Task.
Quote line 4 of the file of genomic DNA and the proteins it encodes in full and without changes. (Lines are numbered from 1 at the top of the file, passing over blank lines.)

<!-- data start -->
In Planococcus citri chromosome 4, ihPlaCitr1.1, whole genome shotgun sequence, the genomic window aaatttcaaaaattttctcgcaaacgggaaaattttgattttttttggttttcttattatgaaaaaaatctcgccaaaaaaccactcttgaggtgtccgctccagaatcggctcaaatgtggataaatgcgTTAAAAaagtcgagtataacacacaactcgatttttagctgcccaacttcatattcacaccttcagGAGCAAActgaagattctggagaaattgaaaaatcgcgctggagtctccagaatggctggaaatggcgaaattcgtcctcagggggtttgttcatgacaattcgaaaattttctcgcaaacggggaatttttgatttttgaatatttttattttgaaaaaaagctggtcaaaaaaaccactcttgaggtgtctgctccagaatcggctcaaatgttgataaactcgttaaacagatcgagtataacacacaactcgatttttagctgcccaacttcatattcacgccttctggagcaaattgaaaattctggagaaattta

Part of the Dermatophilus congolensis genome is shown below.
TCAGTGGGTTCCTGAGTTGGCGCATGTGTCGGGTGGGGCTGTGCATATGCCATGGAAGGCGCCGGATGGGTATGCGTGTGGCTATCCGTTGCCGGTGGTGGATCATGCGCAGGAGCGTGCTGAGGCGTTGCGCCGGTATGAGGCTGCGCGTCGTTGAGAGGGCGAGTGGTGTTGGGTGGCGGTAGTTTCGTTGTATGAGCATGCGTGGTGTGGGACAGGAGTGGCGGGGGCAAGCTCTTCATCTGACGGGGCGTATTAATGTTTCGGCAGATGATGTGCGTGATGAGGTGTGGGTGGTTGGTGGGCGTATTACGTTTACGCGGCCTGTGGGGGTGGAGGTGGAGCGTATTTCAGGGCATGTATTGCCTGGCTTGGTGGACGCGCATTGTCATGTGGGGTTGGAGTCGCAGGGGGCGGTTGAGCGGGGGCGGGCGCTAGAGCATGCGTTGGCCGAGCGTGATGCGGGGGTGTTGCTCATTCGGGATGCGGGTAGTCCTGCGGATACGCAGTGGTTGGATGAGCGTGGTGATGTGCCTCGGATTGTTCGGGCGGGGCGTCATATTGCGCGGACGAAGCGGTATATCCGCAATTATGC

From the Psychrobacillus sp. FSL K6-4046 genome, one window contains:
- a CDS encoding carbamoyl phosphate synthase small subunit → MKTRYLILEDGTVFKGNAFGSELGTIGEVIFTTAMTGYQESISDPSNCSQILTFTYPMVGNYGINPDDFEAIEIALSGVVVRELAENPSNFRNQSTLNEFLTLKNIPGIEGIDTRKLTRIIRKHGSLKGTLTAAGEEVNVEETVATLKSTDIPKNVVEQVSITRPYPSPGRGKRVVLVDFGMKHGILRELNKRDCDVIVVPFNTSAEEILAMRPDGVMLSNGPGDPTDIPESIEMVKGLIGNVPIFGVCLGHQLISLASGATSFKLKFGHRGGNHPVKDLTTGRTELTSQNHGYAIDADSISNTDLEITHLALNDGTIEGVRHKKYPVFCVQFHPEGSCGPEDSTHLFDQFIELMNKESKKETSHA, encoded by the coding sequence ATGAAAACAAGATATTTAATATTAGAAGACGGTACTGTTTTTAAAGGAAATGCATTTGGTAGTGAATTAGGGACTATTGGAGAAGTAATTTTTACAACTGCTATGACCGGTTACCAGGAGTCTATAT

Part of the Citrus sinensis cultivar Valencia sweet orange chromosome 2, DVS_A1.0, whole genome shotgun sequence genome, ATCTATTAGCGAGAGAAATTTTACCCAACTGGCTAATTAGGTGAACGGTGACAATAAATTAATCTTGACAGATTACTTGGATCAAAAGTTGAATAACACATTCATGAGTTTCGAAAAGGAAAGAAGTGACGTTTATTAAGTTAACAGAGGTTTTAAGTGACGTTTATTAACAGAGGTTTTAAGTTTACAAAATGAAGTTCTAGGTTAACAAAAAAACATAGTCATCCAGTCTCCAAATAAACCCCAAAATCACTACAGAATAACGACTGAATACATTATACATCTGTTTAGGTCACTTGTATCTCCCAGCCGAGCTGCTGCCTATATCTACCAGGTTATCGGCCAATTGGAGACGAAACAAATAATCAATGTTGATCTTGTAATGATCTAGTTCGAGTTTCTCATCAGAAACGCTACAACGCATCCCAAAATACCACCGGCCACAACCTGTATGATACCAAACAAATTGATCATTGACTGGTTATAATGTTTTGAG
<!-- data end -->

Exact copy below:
From the Psychrobacillus sp. FSL K6-4046 genome, one window contains: